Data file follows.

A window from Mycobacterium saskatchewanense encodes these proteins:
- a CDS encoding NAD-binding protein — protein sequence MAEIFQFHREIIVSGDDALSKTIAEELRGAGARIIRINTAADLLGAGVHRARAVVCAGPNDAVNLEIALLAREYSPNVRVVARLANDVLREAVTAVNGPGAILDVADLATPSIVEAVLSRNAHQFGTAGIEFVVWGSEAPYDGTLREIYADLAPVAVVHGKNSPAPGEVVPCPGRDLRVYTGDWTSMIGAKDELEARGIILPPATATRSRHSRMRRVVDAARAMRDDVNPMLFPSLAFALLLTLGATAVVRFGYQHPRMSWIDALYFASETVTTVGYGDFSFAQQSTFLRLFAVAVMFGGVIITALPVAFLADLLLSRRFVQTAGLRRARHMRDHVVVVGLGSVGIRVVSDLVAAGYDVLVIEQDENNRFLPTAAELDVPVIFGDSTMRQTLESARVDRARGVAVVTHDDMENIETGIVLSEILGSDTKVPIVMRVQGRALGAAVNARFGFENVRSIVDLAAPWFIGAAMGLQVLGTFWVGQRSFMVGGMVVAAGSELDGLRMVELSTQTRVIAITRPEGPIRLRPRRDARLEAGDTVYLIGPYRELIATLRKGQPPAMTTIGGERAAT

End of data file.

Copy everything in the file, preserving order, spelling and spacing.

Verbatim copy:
A window from Mycobacterium saskatchewanense encodes these proteins:
- a CDS encoding NAD-binding protein — protein sequence MAEIFQFHREIIVSGDDALSKTIAEELRGAGARIIRINTAADLLGAGVHRARAVVCAGPNDAVNLEIALLAREYSPNVRVVARLANDVLREAVTAVNGPGAILDVADLATPSIVEAVLSRNAHQFGTAGIEFVVWGSEAPYDGTLREIYADLAPVAVVHGKNSPAPGEVVPCPGRDLRVYTGDWTSMIGAKDELEARGIILPPATATRSRHSRMRRVVDAARAMRDDVNPMLFPSLAFALLLTLGATAVVRFGYQHPRMSWIDALYFASETVTTVGYGDFSFAQQSTFLRLFAVAVMFGGVIITALPVAFLADLLLSRRFVQTAGLRRARHMRDHVVVVGLGSVGIRVVSDLVAAGYDVLVIEQDENNRFLPTAAELDVPVIFGDSTMRQTLESARVDRARGVAVVTHDDMENIETGIVLSEILGSDTKVPIVMRVQGRALGAAVNARFGFENVRSIVDLAAPWFIGAAMGLQVLGTFWVGQRSFMVGGMVVAAGSELDGLRMVELSTQTRVIAITRPEGPIRLRPRRDARLEAGDTVYLIGPYRELIATLRKGQPPAMTTIGGERAAT